At my local train station, there is a ticket machine with the logo of “myki”, Melbourne’s new transport ticketing system. On a warm spring morning, there are five of us lined up there to “top-up” our cards with credit. But the bright sunlight on the screen makes it unreadable. We try shading the machine with our hands, but the letters are still too faint. The screen is small and the colours of the software user interface do not have enough contrast. We can’t read a word.
There are no staff at the train station and there is no alternative way to pay. We are hot and frustrated. Five adults spend ten minutes trying to buy a train ticket – with absolutely no success.
This system cost more than a billion dollars, fifteen times what it costs to send a spaceship to Mars. On sunny days, under typical conditions, it will consistently fail in its most basic function. How did it go so wrong?
Time and time again, technology systems fail at the point where they interface with real people. Whether it is a billion dollar behemoth or a small website or app, a system that is simple and easy to use is the exception rather than the rule. The people who create these systems routinely fail to consider their end users. The “human factor” is dealt with as an afterthought, if at all.
And in the end it is all of us who have to bear the cost of the mistakes.
Melbourne’s transport ticketing system is a textbook example, but this is a global problem. Despite great cost, technologies routinely fail to perform when used by real people. Why is this the case, and what can be done about it?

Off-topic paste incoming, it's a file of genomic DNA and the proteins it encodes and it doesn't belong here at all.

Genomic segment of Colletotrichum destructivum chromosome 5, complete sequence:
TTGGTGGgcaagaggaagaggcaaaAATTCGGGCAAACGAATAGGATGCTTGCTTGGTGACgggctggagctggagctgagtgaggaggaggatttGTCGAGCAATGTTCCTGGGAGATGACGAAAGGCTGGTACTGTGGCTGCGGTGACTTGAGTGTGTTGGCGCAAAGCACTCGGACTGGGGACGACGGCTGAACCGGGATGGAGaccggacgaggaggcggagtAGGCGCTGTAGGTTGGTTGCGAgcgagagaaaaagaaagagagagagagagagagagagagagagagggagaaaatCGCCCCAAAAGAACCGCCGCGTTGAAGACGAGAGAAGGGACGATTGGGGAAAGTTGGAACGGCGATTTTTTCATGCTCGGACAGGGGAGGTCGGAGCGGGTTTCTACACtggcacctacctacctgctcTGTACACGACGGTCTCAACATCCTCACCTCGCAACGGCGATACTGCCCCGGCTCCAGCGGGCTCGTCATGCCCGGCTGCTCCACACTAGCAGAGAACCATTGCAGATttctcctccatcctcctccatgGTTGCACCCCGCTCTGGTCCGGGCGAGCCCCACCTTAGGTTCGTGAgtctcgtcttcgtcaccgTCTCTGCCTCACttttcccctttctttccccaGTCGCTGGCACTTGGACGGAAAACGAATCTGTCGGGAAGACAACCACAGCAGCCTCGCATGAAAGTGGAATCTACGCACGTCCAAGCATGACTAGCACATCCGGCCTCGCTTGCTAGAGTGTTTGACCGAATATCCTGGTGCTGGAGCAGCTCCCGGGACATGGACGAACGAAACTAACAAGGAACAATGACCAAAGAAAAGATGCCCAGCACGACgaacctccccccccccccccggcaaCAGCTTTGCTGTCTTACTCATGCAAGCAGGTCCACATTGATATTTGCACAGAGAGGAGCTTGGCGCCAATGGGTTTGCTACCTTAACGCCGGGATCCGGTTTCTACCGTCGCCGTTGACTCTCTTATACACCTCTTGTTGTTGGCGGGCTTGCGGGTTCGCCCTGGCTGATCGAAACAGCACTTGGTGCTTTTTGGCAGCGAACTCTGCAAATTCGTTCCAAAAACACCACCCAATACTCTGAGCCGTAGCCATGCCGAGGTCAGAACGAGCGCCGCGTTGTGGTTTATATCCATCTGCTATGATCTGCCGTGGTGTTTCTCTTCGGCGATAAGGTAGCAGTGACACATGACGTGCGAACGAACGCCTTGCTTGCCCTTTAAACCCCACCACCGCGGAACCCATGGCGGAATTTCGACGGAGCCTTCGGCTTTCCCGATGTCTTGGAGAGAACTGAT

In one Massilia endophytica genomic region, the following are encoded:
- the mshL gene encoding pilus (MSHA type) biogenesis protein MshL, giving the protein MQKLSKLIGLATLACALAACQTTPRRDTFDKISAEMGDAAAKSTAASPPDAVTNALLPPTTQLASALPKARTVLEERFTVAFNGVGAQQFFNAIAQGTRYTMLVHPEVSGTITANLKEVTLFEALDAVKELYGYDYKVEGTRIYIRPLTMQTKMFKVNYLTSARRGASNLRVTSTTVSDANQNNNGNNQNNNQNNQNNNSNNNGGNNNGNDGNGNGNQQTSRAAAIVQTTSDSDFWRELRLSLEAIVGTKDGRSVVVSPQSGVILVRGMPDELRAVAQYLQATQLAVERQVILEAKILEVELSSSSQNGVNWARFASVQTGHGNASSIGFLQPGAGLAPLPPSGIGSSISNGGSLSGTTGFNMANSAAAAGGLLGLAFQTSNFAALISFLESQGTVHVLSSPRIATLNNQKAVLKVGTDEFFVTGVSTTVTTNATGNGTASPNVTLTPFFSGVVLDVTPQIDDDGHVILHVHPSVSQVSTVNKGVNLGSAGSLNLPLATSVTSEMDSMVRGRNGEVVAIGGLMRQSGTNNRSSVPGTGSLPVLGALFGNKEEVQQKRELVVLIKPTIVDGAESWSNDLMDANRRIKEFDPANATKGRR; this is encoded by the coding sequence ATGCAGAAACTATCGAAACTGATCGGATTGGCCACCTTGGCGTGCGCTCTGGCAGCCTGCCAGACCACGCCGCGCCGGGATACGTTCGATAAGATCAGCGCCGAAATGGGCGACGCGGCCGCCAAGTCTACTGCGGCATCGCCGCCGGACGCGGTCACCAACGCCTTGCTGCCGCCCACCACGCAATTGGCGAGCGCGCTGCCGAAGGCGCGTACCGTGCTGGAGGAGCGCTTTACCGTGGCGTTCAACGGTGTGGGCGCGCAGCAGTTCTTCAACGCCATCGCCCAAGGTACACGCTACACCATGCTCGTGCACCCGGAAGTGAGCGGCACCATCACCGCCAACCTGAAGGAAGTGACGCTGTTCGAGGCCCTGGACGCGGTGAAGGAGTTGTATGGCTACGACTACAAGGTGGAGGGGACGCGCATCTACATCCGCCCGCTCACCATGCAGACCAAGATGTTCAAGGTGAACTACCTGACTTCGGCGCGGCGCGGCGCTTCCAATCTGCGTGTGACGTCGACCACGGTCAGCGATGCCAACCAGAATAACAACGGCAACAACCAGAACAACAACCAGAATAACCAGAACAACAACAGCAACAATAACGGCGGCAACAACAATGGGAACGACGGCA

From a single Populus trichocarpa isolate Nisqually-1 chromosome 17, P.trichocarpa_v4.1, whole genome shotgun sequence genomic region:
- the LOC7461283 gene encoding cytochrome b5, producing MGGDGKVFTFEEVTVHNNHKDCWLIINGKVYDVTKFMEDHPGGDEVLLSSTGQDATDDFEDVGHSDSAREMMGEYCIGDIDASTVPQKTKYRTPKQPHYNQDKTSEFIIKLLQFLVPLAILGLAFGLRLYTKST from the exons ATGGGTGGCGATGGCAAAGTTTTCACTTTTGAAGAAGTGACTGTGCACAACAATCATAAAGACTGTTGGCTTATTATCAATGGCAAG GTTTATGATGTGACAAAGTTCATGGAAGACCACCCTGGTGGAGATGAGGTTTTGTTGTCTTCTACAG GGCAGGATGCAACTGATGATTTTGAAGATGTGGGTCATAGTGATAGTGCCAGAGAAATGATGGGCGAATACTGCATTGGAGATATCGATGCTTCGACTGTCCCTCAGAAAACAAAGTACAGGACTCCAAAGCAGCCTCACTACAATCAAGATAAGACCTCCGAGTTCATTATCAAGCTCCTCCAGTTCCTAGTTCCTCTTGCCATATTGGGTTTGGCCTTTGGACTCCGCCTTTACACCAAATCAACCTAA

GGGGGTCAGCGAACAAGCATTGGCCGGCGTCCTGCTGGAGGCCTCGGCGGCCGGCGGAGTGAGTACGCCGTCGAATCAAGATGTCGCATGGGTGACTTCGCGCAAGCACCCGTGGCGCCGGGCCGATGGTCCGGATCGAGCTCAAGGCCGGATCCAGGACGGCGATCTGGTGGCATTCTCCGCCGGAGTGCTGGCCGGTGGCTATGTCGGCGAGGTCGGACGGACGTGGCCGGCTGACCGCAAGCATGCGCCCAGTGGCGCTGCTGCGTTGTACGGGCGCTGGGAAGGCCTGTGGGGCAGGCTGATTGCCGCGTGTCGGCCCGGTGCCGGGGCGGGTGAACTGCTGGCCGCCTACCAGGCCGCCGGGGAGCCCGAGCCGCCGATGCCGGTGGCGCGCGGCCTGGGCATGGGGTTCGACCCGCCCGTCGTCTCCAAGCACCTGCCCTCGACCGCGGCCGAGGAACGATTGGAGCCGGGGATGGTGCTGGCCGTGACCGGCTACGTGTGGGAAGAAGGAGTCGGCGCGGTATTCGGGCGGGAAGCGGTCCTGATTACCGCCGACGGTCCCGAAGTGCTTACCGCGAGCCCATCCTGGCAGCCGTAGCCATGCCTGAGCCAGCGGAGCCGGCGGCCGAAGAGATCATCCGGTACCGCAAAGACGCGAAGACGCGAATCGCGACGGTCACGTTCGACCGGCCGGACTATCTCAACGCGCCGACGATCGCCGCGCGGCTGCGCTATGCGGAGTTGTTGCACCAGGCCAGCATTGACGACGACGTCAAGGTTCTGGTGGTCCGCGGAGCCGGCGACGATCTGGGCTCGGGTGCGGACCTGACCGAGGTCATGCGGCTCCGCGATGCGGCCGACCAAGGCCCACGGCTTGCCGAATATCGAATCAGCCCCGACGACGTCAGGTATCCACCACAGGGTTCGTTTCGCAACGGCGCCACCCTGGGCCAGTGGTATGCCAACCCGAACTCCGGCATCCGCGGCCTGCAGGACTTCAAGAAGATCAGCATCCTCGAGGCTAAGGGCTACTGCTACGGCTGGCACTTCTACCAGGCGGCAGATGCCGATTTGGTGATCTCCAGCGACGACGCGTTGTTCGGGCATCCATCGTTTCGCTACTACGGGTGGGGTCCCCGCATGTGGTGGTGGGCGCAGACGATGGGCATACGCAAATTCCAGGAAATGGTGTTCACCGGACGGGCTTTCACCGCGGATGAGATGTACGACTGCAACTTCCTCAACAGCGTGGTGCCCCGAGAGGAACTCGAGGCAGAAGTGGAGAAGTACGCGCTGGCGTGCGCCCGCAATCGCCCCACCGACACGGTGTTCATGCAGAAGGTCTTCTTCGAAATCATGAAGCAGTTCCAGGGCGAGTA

Blame those of us who work in technology – designers, software developers and the like. Most of us are in this business because we love technology. But technology is only useful if it helps people. Unfortunately, we don’t think about people very much. Our project meetings are dominated by talk about systems, scheduling and technology – everything but the needs of “end users”. We focus on “things” but not enough on people. Even when we do consider users, we make assumptions about them. We think we know what they want.
We don’t know what they want. They know what they want – but we don’t ask them.
The solution is simple – we have to make people our priority. Every single decision to build something must provide a real benefit to the person who is going to use it. Every technology that changes the status quo must improve people’s lives in some way. Every designed solution must be tested as soon as possible in real world situations. If people don’t like it, we have to change it.
That’s not always easy to do. It means admitting to mistakes and learning from them. Right now, we are repeating the same mistakes over and over.
Bureaucrats and managers have to change their priorities too. Project budgets rarely allocate enough money to really understand users. Working on the “user interface” is seen as something easy, trivial and cheap – just a matter of creating icons and picking colours. Businesses and goverments spend millions on technology in the “back-end” but only a fraction of that at the “front-end” where people experience the system.
Expertise from other fields is also important. The typical project has people who understand technology, but no people who understand people. Where are the psychologists, sociologists and cognitive scientists alongside the database administrators, architects and engineers? Tapping their knowledge is essential to bridging the gap between people and technology.
The good news is that this is not a hard problem to fix. We don’t need huge investments or advances in knowledge. It requires mostly a simple change in attitudes. But without that change, it’s only a matter of time before we are living with the next billion dollar failure.